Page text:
Jamaica Exploding for Food Travelers
A New Era Of Jamaican Cuisine
A breathtaking island bursting with culture and adventure, Jamaica is adding to its international allure by quickly becoming one of the hottest destinations for food lovers around the globe. With fresh and exotic ingredients to experience (and equally amazing places to try them), it was probably just a matter of time before Jamaican cuisine would have its food moment. And that moment is now.
While many of us may still be hard pressed to name authentic Jamaican dishes, tourists on the island are falling fast for the country’s unique and mouthwatering delicacies. According to a study commissioned by a tourism group on the island, Jamaica’s culinary offerings are already among its top draws.
Jamaica’s rich and diverse culinary history combined with the island’s locally-sourced seafood, fruits and veggies, makes for the perfect mix of eclectic and refined cuisine, everything from spicy fish stews to perfectly seasoned jerk, to name a few. So, while the scenery and lifestyle is enough to make you pack your bags for Jamaica, one taste of the authentic local food will have looking for ways to extend your stay.
What Makes Jamaican Food Unique?
A culinary melting pot that reflects the cultures that have influenced the island over the centuries, Jamaica’s local cuisine focuses on fruits, vegetables, meats, and seafood that are all typically grown and sourced by the regional farmers. From fresh fish to an array of fruits unique to the Caribbean, there are many local ingredients that stand out in Jamaican dishes, including the hot and spicy Scotch bonnet peppers – a key ingredient in many of Jamaica’s most famous dishes.
According to the Cambridge World Atlas of Food, Jamaica is listed as having 11 distinct foods, including ginger, hot pepper, sorrel, pimento and Jamaican Blue Mountain Coffee. That’s compared to 9 in France and 13 in Italy, countries that are considered foodie institutions.
Ask someone to name a traditional Jamaican food and they’ll most likely mention jerk. A Jamaican institution, jerk dishes can be found in just about every restaurant, roadside café and, of course, Moon Palace Jamaica in Ocho Rios. The resort’s 8 restaurants and daily jerk chicken stand, offer a sampling of everything that has garnered the world’s foodie attention.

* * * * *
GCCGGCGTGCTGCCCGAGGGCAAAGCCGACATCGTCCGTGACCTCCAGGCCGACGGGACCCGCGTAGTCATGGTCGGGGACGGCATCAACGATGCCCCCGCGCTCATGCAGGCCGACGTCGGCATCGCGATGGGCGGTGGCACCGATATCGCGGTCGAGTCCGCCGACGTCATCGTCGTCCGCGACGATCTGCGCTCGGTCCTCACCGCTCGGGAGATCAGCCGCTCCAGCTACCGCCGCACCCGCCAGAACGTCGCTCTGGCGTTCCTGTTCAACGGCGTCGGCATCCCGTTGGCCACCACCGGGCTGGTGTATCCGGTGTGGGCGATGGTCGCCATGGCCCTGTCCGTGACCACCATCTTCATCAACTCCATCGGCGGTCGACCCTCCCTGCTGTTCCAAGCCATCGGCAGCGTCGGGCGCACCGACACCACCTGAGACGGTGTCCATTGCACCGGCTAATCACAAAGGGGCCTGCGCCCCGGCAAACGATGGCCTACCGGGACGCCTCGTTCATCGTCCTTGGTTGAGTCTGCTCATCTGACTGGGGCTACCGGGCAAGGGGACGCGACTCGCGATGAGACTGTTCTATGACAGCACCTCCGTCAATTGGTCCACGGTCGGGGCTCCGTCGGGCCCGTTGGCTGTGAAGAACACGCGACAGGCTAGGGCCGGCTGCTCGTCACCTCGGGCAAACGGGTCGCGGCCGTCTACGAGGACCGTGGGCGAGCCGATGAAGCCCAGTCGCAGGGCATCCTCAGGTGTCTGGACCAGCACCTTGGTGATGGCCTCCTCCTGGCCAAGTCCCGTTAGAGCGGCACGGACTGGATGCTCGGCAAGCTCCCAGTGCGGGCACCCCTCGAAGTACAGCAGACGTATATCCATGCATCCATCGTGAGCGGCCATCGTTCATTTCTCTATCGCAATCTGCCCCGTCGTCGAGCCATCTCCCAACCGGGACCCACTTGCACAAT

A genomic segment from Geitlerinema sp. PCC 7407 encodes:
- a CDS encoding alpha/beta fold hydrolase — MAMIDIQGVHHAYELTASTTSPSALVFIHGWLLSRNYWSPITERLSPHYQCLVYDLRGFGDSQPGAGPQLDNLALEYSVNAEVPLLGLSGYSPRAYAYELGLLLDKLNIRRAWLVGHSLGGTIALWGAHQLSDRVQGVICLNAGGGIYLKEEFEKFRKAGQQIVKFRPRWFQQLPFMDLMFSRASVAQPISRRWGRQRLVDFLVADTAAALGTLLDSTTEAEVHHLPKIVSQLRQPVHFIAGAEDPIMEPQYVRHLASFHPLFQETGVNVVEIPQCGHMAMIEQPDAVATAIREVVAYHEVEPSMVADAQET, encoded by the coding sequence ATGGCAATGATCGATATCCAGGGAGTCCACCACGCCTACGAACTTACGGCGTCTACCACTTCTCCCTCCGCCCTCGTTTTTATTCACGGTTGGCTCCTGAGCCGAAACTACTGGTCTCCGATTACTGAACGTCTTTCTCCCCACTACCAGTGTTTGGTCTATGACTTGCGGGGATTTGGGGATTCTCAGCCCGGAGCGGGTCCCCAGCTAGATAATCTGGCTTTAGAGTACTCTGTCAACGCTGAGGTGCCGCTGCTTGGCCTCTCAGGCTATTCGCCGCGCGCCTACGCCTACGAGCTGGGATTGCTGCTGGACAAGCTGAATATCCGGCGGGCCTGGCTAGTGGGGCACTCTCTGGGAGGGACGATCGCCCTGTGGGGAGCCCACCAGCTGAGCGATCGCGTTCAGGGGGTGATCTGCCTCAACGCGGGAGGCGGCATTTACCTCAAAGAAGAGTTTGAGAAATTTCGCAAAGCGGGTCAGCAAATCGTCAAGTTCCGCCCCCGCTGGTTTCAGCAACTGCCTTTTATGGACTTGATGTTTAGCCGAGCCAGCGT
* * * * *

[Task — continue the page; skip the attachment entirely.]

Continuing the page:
You can also try just about every jerk specialty at the Ocho Rios Jerk Centre. There, you can get a taste of authentic jerk pork or chicken as its seasoned with, among other things, Scotch Bonnet peppers, wrapped in pimento leaves, and cooked slowly on a grill of hot coals.
From the Caribbean
The fresh, local seafood that dominates Jamaican cuisine is another reason foodies flock to the island. From Escovitch fish, fried fish served with a sauce made of vinegar, onions, and hot peppers, to “Run Down,” a one-pot dish that usually includes fish and vegetables cooked in coconut milk until the fish breaks into pieces – there’s no shortage of seafood on a traditional Jamaican menu.
Of course, no exploration of Jamaican seafood is complete without the country’s national dish, fresh Ackee and Saltfish. Usually served for breakfast, the dish consists of sautéed ackee (a locally grown fruit) served with onions, peppers, tomatoes, and salted cod. This is without question one the island’s most popular signature dishes.
A New Generation of Jamaican Gastronomy
With the proliferation of everything from roadside grills to five-star dining establishments, there’s no better time to put Jamaica on your food destination bucket list. As a result of the increased popularity of its cuisine, the island is increasingly focusing its marketing efforts on food tourism with annual events like the Ocho Rios Seafood Festival as a signature event to attract international foodies.
Sponsored by the Jamaica Tourist Board, the Ministry of Culture and Entertainment, and the Ministry of Tourism, the festival has quickly become one of the country’s best-known food events in the summer, offering a variety of seafood delights prepared by renowned chefs.
What Does the Future Hold?
Whether you stop by the famous Scotchies in Ochos Rios for some of the most authentic jerk on the island or enjoy the local seafood delicacies at Moon Palace Jamaica’s Buccaneers Reef, you can’t help but be pulled in by Jamaica’s local food scene.
Bold, talented local chefs, combined with locally sourced seafood, fruits, and veggies, are the perfect storm for making Jamaica one of the trendiest places to feast in the world.